LENS GAP JUNCTIONS: IDENTITY AND PROPERTIES

Project: Research project

Project Details

Description

DESCRIPTION (adapted from applicant's abstract): Gap junctions provide a
pathway for intercellular communication influencing tissue homeostasis. In
the lens, gap junctions are particularly important for the maintenance of
proper tissue functioning. The fiber cells, which constitute most of the
lens tissue, are devoid of intracellular organelles and therefore most of
the transport properties of the lens are located in the anterior epithelial
cell layer. To exchange metabolites and maintain cellular volume the fiber
cells depend heavily on the diffusional pathway created by gap junctions
between lens fiber cells and between fiber and epithelial cells. Until
recently intercellular communication in the lens was thought to be mediated
by the main intrinsic protein of the lens (MIP), but evidence has been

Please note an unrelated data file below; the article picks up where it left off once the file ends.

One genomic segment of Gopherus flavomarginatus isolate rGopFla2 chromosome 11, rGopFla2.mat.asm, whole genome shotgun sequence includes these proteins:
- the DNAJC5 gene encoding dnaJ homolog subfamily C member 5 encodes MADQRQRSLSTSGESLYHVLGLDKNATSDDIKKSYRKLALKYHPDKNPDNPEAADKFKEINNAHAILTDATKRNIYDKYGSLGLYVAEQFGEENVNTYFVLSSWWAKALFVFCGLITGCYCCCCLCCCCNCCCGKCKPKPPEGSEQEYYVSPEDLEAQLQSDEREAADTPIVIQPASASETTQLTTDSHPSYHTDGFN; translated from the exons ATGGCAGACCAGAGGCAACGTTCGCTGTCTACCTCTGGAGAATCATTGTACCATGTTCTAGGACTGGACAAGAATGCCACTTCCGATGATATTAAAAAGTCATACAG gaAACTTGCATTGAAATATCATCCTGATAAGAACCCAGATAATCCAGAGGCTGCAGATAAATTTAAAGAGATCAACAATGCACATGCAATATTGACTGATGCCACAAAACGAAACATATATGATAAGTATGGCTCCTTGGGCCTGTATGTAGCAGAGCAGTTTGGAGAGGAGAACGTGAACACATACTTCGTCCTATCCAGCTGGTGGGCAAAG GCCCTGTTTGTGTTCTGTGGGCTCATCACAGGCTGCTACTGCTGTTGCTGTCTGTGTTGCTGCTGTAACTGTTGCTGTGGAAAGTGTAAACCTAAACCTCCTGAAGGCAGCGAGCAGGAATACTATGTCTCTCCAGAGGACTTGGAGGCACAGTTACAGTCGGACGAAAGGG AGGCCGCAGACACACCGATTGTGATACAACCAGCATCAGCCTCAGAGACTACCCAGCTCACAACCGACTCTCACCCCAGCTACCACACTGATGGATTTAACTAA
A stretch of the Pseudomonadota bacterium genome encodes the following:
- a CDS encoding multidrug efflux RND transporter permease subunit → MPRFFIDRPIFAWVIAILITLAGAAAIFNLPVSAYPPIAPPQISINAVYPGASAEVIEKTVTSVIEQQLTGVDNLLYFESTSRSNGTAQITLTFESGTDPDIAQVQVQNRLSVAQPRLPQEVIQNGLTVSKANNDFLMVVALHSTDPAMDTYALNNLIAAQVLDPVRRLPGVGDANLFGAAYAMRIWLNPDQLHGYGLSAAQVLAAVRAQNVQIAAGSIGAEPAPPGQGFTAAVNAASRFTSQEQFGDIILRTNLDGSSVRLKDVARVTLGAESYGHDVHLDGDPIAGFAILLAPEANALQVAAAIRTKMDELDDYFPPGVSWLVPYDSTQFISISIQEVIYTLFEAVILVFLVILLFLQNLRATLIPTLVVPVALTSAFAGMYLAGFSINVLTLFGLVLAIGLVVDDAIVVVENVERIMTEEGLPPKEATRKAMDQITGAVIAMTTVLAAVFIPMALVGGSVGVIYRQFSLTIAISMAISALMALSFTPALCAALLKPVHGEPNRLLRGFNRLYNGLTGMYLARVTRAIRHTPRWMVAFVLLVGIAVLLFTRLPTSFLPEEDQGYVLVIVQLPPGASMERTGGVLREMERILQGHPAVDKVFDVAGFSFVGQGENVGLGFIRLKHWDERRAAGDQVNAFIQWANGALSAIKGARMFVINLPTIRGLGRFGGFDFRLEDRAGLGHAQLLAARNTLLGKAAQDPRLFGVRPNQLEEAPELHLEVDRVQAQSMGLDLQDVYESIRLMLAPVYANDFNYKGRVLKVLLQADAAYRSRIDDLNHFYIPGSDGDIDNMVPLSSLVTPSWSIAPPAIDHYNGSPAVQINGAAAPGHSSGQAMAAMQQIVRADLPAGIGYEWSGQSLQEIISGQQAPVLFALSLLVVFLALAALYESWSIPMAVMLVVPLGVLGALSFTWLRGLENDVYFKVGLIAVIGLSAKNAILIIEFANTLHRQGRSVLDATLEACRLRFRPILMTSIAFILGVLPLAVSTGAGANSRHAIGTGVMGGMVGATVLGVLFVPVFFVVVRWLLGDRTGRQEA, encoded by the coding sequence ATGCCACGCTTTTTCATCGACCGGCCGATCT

presented showing that MIP, although present in junctional areas, is not
the gap junction forming protein. The applicant proposes to elucidate the
role played by this ubiquitous protein in lens physiology by studying MIP
channel properties in liposomes, bilayers, MIP transfected cells and in
isolated fiber cells. Two newly identified proteins (M, 70 and 46 kD) are
gap junction candidates, although there is at present no evidence that
either protein forms gap junction channels. The applicant proposes to
reconstitute MP70 into liposomes and planar bilayers and to transfect a
communication deficient cell line with connexin46 cDNA to study their
channel forming capacities. By comparing the properties of channels formed
by these methods to those of the junctional membrane conductance between
pairs of freshly dissociated lens fiber cells the applicant would be able
to address the question of which protein(s) is(are) responsible for gap
junction channel formation in the fiber cells. Through these studies the
applicant expects to gain insights into the role of gap junctions and MIP
channels in the homeostasis of lens tissue, and particularly into the
possibility that disruption of function of these channels leads to
pathological consequences.
StatusFinished
Effective start/end date2/1/911/31/92

Funding

  • NATIONAL EYE INSTITUTE

ASJC

  • Physiology

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